DIY Outdoor Pizza Oven: A Step-by-Step Guide

This site contains affiliate links to products. We may receive a commission for purchases made through these links.

A stone and masonry pizza oven is an excellent centerpiece for outdoor dining and a great conversation starter when entertaining guests.

The problem is, it can cost you thousands of dollars if you hire an experienced stonemason to build it for you.

If you have the skills for it, why not do it yourself? A DIY outdoor pizza oven is more cost-effective and ultimately more rewarding if done properly.

DIY Outdoor Pizza Oven

Below is a step-by-step guide on how to build an outdoor pizza oven.

Follow it carefully, and you can have piping hot pizza straight from the oven to elevate your dining experience.

Step 1: Prepare the Tools and Materials Needed

There are countless ways to build an outdoor pizza oven.

Ultimately, the design and size will depend on your personal preference and the available space.

This guide is for a dome-shaped, wood-burning oven, which is what most homeowners prefer.

What we like most about this project is that below the oven is a cabinet to store firewood.

You can build other pizza ovens based on these instructions by making slight variations on the design or material.

For this project to go smoothly, ensure that you have everything you need before laying the first block.


Take a look at your tools organizer and check if you have the following:


Besides checking your tools collection, you’ll want to visit your local hardware store for the following materials:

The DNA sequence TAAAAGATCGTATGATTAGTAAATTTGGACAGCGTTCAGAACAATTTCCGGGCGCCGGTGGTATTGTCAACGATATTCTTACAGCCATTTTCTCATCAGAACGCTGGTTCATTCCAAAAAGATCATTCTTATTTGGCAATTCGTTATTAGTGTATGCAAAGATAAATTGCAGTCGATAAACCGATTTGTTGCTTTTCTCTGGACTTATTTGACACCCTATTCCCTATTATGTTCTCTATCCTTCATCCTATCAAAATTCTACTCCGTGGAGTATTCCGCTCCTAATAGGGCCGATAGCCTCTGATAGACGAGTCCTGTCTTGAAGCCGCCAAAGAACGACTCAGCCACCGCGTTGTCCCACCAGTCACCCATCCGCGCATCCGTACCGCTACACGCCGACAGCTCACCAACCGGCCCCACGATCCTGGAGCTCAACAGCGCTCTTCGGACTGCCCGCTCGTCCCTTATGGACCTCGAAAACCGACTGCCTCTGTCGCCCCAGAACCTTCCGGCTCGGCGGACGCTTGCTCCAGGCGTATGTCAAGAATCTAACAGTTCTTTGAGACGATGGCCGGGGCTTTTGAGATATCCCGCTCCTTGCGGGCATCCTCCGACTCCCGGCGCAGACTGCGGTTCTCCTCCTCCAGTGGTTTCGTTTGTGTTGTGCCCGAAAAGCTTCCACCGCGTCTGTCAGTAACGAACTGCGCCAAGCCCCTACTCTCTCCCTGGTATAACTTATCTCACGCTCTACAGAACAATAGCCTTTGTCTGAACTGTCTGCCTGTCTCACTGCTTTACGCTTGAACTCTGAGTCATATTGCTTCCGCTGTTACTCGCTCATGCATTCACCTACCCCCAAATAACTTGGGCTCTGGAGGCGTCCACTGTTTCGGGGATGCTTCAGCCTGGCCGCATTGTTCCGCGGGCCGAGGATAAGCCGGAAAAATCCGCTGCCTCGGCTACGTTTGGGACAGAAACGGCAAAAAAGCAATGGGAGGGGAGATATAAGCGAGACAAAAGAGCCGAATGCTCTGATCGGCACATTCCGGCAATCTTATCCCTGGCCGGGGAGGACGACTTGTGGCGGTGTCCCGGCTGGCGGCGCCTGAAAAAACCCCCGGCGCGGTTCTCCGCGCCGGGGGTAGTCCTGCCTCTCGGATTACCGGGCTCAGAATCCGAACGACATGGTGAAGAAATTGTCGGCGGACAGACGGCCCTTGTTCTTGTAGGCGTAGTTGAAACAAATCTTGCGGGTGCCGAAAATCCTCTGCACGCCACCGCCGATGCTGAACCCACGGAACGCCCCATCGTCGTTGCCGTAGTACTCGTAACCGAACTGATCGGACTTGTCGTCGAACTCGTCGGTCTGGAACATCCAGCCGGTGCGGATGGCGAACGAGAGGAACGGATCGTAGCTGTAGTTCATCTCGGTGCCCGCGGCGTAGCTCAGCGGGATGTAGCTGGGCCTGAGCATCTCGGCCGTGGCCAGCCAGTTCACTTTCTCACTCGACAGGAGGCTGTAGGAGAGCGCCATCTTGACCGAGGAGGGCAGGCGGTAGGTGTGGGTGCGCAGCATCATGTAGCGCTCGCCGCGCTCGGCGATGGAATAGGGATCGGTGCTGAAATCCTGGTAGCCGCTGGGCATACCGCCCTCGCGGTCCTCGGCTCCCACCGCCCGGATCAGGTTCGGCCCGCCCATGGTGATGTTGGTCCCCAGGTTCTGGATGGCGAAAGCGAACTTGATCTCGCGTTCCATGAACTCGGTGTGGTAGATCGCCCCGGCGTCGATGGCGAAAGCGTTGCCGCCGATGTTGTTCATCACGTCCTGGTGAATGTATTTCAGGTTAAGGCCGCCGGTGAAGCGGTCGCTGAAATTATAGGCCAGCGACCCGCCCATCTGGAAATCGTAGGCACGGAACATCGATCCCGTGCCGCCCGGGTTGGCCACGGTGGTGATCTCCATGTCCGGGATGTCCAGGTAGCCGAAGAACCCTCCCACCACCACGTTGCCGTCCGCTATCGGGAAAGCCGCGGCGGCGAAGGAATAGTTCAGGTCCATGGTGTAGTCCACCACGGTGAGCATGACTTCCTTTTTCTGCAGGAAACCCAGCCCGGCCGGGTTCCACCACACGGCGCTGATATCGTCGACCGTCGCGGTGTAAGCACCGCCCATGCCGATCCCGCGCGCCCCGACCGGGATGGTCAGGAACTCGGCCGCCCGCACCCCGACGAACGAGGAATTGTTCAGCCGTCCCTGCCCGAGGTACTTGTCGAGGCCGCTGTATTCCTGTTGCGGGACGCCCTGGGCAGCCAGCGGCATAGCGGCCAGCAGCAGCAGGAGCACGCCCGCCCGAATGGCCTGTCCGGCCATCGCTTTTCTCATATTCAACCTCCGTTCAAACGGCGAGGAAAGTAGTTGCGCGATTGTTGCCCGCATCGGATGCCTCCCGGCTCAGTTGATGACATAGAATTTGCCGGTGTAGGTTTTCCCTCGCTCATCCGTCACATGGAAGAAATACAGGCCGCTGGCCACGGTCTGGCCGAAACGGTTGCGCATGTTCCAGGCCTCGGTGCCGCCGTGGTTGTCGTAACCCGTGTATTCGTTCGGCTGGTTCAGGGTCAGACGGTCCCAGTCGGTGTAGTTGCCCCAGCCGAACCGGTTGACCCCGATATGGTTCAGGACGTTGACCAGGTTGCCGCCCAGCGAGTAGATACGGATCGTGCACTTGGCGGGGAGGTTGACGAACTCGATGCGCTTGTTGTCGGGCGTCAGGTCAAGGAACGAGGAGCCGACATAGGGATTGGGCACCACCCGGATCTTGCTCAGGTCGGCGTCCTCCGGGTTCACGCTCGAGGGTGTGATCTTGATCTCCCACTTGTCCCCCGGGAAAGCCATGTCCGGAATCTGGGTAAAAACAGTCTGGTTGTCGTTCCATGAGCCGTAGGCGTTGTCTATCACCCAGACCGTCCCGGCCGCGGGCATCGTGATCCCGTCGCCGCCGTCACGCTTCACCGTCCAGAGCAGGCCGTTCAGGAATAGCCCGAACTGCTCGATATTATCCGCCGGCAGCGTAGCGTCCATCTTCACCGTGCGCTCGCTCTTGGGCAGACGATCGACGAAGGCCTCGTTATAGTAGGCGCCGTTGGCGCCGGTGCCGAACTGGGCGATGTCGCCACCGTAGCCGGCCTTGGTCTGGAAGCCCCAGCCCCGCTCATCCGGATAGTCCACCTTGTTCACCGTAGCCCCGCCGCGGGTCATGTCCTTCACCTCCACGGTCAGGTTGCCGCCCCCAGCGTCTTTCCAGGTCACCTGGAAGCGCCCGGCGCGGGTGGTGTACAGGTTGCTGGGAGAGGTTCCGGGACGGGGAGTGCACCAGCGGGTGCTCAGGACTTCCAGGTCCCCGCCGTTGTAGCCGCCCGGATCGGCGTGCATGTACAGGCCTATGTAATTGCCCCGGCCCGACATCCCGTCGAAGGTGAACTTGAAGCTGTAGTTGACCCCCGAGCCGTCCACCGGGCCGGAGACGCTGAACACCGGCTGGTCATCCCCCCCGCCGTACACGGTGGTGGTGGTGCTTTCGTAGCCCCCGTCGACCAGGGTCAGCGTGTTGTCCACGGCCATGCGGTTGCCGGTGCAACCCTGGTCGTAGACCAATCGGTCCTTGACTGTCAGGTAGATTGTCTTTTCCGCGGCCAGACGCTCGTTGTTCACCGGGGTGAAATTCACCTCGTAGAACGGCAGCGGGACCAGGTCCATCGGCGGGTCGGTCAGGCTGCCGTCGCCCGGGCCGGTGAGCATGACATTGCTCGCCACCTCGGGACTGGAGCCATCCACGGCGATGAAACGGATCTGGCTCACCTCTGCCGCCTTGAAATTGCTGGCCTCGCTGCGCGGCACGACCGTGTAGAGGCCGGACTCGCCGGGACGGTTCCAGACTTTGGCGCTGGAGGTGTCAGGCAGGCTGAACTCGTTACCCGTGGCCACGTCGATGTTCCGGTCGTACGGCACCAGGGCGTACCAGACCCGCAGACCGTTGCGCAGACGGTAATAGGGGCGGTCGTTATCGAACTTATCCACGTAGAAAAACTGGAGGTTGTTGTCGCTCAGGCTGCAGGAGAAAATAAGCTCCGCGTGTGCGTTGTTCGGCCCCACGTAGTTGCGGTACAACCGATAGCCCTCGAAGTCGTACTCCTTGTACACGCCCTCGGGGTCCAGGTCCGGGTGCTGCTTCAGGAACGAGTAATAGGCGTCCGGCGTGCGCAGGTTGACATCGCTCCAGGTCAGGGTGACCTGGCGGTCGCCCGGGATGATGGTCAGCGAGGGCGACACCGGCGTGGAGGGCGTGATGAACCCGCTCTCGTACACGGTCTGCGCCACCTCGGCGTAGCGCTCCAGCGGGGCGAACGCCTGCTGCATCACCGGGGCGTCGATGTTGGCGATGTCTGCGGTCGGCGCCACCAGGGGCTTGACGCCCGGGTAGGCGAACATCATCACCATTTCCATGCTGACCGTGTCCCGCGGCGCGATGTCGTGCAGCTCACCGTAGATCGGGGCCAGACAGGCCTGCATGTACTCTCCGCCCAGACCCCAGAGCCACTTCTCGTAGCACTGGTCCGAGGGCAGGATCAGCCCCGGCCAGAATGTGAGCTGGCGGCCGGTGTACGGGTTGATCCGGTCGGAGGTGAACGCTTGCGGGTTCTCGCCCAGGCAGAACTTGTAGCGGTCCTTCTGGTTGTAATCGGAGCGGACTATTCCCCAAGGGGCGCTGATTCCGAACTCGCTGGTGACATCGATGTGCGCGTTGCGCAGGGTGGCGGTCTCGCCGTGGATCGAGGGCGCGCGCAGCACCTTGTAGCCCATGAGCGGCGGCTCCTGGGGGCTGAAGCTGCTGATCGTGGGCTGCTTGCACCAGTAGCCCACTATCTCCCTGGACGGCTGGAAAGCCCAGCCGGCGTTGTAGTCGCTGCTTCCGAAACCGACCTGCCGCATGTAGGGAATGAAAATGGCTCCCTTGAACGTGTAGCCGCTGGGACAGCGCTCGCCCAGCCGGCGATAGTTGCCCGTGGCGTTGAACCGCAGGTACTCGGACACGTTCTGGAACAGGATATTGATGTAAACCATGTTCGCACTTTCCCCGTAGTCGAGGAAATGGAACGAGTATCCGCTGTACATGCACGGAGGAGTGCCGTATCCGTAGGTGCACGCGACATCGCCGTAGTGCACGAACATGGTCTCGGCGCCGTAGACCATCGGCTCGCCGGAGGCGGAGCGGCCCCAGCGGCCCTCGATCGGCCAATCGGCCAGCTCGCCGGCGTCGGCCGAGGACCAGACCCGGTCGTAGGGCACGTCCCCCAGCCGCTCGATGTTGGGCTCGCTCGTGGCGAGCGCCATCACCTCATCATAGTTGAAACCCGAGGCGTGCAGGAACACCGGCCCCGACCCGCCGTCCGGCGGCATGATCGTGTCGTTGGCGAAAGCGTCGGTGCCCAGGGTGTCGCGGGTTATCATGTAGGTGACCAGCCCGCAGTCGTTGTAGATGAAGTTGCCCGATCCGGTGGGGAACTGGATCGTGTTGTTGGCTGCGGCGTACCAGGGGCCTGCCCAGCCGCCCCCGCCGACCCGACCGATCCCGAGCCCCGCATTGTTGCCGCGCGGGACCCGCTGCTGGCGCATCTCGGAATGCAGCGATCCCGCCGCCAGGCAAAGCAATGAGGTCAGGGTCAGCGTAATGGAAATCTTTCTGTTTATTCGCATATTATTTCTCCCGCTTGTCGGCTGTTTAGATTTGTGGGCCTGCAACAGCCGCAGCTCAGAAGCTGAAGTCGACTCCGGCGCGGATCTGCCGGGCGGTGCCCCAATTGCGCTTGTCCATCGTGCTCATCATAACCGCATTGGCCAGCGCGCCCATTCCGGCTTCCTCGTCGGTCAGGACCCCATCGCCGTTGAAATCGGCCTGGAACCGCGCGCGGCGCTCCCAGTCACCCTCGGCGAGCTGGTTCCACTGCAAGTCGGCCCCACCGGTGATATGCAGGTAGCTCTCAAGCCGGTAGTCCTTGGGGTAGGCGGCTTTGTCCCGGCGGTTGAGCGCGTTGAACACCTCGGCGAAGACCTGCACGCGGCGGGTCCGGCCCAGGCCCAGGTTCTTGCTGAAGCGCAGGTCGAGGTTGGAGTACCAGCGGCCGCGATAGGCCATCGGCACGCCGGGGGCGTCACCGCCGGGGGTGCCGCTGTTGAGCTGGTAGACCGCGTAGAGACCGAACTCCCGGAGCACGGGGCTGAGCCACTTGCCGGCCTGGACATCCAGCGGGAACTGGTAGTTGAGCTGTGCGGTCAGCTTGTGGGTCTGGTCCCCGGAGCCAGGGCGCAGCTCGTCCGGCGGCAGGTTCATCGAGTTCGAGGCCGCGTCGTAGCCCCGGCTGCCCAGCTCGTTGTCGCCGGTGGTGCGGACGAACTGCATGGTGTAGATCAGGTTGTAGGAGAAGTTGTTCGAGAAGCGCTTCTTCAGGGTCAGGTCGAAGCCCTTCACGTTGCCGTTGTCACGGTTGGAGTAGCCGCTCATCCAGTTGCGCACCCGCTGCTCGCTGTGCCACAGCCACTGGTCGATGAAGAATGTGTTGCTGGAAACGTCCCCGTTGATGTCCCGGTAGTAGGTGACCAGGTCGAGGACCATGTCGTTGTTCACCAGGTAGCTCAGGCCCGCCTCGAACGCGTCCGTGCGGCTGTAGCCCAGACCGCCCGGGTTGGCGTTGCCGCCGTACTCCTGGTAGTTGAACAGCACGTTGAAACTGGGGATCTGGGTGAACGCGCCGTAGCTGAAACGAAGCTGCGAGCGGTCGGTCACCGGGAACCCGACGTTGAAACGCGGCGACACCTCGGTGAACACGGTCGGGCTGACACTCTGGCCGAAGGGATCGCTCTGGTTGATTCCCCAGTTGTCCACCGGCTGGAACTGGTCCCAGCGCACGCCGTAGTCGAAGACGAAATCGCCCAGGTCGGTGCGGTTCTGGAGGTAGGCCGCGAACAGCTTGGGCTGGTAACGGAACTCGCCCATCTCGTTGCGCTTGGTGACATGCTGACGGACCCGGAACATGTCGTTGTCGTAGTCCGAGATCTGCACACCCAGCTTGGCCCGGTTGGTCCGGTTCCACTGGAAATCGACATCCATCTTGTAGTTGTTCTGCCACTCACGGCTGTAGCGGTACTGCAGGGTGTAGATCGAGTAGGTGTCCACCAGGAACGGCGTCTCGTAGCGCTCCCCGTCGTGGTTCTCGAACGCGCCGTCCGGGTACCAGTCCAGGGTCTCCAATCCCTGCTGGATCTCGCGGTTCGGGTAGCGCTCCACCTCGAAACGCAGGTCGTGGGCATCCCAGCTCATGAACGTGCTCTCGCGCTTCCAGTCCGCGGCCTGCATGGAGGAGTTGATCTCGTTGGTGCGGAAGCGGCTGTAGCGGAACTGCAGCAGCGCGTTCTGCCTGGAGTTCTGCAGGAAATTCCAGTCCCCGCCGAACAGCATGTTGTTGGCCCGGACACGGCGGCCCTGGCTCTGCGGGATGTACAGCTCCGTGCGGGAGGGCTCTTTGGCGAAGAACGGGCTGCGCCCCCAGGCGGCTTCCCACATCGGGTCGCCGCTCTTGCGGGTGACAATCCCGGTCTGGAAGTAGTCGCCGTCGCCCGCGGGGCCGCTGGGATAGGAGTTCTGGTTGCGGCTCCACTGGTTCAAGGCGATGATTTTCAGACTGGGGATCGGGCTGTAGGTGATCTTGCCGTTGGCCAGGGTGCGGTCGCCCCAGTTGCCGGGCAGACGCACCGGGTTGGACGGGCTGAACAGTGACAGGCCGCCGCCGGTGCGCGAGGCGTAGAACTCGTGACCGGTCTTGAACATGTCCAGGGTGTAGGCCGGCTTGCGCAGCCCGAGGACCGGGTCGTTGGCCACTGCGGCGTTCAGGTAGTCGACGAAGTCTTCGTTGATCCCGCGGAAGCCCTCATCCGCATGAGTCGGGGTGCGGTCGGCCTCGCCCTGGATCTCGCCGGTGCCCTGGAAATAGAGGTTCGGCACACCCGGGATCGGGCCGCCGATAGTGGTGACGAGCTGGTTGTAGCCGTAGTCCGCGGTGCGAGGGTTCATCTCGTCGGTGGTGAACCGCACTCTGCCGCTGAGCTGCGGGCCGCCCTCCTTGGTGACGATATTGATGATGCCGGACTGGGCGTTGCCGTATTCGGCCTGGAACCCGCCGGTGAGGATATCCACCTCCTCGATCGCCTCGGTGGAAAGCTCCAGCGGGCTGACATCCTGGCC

Step 2: Pick the Perfect Spot for the Oven

Once you have the necessary tools and materials, you can start looking for an ideal location for your outdoor oven.

Lay some outdoor furniture out if it will help you visualize and make a better decision.

Keep in mind that this will be a permanent fixture in your yard, so choose carefully.

While this decision is up to you, there are a few things you need to consider:


First, the oven must be far enough from combustible materials in your yard to eliminate any fire hazard.

With your tape measure, make sure that it has a clearance of at least three feet around its perimeter.

Sturdy Foundation

Next, you should build your oven on a sturdy surface that will not shift or settle.

A concrete slab reinforced with a rebar is your best option.

If you have found an ideal spot, but the ground is not solid, you might have to build the foundation first.

Even Surface

Finally, use a level to check that the surface is even.

Step 3: Building the Base

In this design, the base is the same size as the oven on top of it.

Therefore, if you want a 36-inch oven, your base should measure three feet by three feet.

Make the necessary adjustments depending on what oven size you plan on building.

Taking Measurements

Again, once you have identified a location, make sure that it is at least three feet from your house.

Then, mark the midpoint of the foundation, as this is where the first block will go.

diy outdoor pizza oven

Laying Down the First Row

As you lay down the first row of blocks, make sure that it is both level and square. Use the speed square and level for this.

If you have to make adjustments, gently tap the misaligned block into place using a rubber mallet.

Since the base dimensions are set, you might have to cut some of the blocks for them to fit.

Mark the point where you have to cut the block using the speed square to ensure that the edges of the base are even.

Next, use an angle grinder to cut about a quarter of an inch into the blocks.

Once the block is scored on all sides, complete the cut using a chisel.

You will have to do this for all succeeding rows of blocks, so keep the grinder and chisel handy.

Laying Down the Next Rows

Once the initial row is done, you can start laying down the next rows. Before you do, there are a couple of things you need to keep in mind.

First, make sure that the joints are staggered as you lay them down each block. Doing this makes the overall surface stronger by preventing buckling and gapping.

Another thing to remember is to optimize the application of landscape adhesive to hold the blocks in place.

For this, run two parallel beads along the middle of the block, preventing the adhesive from dripping on the sides when you place the upper block.